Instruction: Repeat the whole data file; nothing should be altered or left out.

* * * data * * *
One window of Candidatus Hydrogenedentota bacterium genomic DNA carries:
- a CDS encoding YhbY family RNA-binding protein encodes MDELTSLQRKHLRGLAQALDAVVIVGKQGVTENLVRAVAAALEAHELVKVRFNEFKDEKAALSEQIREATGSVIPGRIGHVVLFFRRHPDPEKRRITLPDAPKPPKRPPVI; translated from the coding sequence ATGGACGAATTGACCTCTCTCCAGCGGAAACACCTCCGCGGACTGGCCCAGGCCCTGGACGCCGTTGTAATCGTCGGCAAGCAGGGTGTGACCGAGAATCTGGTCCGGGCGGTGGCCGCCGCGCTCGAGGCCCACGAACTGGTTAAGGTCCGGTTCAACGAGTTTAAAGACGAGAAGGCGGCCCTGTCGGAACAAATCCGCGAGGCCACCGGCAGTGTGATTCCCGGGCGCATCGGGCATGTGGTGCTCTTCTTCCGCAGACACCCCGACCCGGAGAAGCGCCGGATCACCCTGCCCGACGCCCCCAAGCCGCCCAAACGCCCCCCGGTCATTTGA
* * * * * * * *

One window of Candidatus Hydrogenedentota bacterium genomic DNA carries:
- a CDS encoding YhbY family RNA-binding protein encodes MDELTSLQRKHLRGLAQALDAVVIVGKQGVTENLVRAVAAALEAHELVKVRFNEFKDEKAALSEQIREATGSVIPGRIGHVVLFFRRHPDPEKRRITLPDAPKPPKRPPVI; translated from the coding sequence ATGGACGAATTGACCTCTCTCCAGCGGAAACACCTCCGCGGACTGGCCCAGGCCCTGGACGCCGTTGTAATCGTCGGCAAGCAGGGTGTGACCGAGAATCTGGTCCGGGCGGTGGCCGCCGCGCTCGAGGCCCACGAACTGGTTAAGGTCCGGTTCAACGAGTTTAAAGACGAGAAGGCGGCCCTGTCGGAACAAATCCGCGAGGCCACCGGCAGTGTGATTCCCGGGCGCATCGGGCATGTGGTGCTCTTCTTCCGCAGACACCCCGACCCGGAGAAGCGCCGGATCACCCTGCCCGACGCCCCCAAGCCGCCCAAACGCCCCCCGGTCATTTGA